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It is better
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John Sumser

is more
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John Gall


The Electronic Recruiting News is a Free Daily Newsletter For Recruiters, HR Managers, Advertising Agencies and Clasified Advertising Operations

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Wisdom Automation (from our vault)

(June 16, 2000) We continue to wrestle with the notion that software is a form of media (like a compact disc or a piece of paper) and will eventually be priced accordingly. The question, we think, is how to maintain high margins in an environment that is continually turning high margin business into commodities at an extraordinary pace. Reaching far beyond the realm of Electronic Recruiting, this question is central to the long term success of any company in or out of our business.

Simply, the question is "How do you continue to provide your customer with novel, high value services?". Like we see everyday in Electronic Recruiting, the moment a good new idea hits the market, the competitors begin to copy it. Either market advantage is fleeting and dependent on a continuing stream of innovation or it requires a non-repeatable (or labor intensive) method. We think this question is at the center of the development of a workable strategy in our industry and the rest of the Internet industry.

One approach to solving the problem is to institutionalize a wisdom department. You may remember the scale of value that goes something like "Data - Information - Insight Wisdom". Wisdom represents the highest value, data the lowest. We believe that all wisdom has a half-life. At the half-life point, wisdom degrades into information and can be automated. A Wisdom department would be in charge of developing a constant stream of new wisdom and figuring out how to deliver it to the customer.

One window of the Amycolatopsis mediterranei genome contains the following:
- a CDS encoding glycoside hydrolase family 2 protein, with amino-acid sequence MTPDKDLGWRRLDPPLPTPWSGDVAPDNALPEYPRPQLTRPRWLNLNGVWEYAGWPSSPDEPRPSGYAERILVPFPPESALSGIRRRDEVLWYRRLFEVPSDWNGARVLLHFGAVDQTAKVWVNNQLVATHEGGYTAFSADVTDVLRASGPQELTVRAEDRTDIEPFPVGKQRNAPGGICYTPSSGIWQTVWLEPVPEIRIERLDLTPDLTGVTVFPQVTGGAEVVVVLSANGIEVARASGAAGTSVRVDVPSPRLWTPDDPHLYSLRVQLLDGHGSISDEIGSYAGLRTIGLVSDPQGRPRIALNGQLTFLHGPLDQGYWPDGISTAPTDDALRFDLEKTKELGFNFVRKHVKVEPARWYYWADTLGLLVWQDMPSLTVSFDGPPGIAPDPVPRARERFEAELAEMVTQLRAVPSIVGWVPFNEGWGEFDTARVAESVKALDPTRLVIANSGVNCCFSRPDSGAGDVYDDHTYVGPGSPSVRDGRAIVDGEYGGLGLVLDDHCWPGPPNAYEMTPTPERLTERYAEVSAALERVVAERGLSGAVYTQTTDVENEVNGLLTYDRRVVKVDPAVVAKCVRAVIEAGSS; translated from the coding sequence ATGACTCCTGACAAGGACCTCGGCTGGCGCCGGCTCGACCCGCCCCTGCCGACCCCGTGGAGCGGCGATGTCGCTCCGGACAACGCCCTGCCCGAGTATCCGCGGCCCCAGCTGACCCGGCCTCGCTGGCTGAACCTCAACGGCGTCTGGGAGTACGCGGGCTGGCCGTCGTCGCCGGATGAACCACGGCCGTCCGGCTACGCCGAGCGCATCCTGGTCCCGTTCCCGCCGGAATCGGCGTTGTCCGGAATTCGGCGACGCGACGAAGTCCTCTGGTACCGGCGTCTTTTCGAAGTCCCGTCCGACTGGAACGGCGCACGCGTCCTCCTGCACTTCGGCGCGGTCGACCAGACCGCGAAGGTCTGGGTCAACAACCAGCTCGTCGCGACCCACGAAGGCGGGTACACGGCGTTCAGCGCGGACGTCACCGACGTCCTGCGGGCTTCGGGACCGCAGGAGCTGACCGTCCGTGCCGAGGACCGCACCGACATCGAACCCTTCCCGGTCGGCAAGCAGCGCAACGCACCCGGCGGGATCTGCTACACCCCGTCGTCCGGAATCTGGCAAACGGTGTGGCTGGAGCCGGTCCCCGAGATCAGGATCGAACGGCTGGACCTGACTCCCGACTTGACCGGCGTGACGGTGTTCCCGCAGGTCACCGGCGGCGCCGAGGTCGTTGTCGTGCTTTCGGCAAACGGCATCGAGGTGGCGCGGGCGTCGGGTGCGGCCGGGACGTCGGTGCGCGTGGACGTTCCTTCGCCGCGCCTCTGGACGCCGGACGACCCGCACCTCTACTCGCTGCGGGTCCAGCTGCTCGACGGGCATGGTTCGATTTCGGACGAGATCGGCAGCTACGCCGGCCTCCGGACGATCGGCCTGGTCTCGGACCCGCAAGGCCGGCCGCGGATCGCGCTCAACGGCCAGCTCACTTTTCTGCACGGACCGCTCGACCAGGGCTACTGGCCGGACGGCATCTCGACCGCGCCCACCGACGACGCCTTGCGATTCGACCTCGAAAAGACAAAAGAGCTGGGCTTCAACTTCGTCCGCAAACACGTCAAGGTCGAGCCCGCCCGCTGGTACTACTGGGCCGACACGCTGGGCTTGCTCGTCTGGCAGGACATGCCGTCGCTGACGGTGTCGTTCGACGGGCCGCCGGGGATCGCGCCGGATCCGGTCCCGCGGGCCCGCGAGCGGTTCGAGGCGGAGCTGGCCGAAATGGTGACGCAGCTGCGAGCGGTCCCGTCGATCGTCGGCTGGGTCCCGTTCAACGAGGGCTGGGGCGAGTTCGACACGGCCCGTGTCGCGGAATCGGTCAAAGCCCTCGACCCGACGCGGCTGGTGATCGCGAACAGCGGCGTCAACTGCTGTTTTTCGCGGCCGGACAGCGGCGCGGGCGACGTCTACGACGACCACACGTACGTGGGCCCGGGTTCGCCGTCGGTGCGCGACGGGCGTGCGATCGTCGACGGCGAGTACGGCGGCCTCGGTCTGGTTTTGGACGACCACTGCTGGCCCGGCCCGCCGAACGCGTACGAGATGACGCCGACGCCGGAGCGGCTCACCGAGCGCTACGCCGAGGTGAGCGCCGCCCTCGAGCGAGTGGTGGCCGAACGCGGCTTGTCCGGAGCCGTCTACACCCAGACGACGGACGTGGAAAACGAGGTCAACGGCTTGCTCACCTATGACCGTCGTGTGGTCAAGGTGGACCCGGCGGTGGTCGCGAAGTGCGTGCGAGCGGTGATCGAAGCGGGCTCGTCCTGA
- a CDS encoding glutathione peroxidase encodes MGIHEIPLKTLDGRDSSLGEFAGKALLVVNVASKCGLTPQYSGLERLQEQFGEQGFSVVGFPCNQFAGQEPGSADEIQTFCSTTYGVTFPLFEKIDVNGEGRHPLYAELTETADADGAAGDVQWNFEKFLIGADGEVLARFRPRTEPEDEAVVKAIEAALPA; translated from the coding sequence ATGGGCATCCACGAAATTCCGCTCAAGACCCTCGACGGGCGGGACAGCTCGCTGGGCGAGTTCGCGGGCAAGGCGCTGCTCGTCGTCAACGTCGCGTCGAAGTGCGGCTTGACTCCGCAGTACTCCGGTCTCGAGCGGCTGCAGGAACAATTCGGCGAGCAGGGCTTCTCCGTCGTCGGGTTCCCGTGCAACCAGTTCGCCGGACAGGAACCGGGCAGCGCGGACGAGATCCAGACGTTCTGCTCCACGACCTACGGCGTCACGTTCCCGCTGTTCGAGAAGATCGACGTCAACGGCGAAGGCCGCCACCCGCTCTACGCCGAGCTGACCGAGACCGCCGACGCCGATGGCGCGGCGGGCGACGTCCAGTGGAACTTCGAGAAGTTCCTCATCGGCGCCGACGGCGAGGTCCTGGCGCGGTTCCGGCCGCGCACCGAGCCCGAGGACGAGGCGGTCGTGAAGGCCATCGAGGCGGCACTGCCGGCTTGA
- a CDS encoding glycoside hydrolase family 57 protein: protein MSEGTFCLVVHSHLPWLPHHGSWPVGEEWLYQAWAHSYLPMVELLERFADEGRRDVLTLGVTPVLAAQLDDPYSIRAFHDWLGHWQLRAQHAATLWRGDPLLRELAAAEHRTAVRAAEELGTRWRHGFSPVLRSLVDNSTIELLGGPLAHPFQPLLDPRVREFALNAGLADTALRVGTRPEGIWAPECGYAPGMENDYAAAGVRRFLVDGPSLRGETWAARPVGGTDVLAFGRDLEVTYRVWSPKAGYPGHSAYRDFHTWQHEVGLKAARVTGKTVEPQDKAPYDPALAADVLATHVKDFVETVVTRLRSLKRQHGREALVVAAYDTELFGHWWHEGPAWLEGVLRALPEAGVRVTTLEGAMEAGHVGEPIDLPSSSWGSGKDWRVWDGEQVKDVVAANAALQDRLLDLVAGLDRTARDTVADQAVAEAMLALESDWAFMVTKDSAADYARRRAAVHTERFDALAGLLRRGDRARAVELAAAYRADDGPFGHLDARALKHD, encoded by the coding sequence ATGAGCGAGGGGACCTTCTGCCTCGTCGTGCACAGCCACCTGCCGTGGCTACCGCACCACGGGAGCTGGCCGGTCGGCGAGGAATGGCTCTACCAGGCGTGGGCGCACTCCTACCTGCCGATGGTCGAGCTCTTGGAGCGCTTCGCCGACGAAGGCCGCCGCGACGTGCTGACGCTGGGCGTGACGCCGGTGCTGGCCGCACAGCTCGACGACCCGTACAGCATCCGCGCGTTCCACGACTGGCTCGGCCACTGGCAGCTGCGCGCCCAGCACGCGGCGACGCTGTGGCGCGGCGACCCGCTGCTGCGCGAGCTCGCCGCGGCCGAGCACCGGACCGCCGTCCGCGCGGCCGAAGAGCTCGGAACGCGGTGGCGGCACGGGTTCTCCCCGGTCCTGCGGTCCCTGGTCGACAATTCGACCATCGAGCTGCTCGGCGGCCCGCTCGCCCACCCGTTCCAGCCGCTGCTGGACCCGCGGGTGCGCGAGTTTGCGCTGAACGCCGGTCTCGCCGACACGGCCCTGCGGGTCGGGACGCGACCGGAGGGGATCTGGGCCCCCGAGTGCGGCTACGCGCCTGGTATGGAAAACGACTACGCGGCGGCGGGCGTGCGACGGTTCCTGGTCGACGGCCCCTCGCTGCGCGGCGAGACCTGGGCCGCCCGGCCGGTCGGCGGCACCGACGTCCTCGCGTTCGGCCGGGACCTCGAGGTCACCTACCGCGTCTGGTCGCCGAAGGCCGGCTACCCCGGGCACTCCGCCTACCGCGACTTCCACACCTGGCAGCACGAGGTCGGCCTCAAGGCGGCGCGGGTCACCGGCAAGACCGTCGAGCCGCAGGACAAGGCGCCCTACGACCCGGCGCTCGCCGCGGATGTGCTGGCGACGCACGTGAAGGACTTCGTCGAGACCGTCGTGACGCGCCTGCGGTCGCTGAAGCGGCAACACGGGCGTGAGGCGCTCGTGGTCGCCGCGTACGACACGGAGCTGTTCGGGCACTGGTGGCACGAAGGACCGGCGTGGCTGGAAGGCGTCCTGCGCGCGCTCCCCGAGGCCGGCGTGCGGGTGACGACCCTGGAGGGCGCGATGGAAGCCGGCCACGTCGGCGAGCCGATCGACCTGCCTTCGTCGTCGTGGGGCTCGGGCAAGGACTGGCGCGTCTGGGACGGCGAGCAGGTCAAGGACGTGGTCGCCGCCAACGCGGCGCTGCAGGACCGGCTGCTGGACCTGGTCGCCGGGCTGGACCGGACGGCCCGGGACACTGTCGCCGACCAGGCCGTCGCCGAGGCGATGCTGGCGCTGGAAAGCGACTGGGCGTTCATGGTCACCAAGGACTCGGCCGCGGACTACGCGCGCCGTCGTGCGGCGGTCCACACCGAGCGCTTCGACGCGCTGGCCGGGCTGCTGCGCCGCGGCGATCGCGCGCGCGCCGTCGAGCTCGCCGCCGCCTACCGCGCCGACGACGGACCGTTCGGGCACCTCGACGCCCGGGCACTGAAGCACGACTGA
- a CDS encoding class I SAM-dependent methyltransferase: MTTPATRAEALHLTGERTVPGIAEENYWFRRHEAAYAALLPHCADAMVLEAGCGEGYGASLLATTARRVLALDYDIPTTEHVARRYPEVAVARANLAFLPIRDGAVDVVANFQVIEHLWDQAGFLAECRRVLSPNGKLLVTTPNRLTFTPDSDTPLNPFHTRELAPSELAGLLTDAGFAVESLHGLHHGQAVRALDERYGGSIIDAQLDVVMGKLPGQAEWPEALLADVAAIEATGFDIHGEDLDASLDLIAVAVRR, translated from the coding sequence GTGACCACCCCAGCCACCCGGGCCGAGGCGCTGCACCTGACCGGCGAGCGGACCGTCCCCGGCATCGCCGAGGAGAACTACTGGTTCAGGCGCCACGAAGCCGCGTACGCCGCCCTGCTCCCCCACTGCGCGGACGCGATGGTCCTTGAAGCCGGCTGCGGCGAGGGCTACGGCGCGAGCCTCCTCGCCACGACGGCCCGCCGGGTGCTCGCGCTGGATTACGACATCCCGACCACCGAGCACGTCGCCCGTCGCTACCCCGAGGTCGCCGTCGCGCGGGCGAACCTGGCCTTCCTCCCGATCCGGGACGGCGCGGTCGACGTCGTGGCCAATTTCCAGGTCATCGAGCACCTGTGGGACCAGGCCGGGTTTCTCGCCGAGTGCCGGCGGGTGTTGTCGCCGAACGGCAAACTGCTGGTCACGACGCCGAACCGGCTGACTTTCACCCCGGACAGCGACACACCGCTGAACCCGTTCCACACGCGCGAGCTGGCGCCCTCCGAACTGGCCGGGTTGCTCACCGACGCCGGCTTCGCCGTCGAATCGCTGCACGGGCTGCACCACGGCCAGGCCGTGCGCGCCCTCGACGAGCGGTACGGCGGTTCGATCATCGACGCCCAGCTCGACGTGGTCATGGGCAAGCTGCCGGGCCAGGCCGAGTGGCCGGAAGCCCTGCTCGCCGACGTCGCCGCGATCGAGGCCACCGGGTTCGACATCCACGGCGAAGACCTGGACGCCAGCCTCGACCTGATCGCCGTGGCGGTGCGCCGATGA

The other, more widely practiced approach (demonstrated by the HRXML consortium among others) is to wait until wisdom is totally degraded and becomes repeatable data. This approach, appropriate for a large institutional player, assumes that commodity pricing is a good thing and that low margins are the key to market dominance. In this model, survival is sold rather than the opportunity for a customer to gain real market benefit. We believe that this approach values mediocrity and consistency over innovation. It's much easier to execute (particularly if you are a big player with relatively limitless budgets),

We tend to look at the market as leaning towards one extreme or the other. The highest return on your investment is likely to come from the former while reliable performance, at rates consistent with all other players, comes from the latter. In a "War For Talent", no one can really afford the luxury of market performance. It is, by definition, declining.

- John Sumser © TwoColorHat. All Rights Reserved.

The Big Mo

(June 15, 2000) It's always a deep privilege to get to witness the passion that fuels the inside of really entrepreneurial companies. People who pursue a dream each day have a special sort of charge about their private affairs. The distinctions between the work, the passion, the family and the product, rather than being balanced are tightly integrated into a seamless view of reality. The company is the product; the product is the family; the family is the work; and, the work is the passion.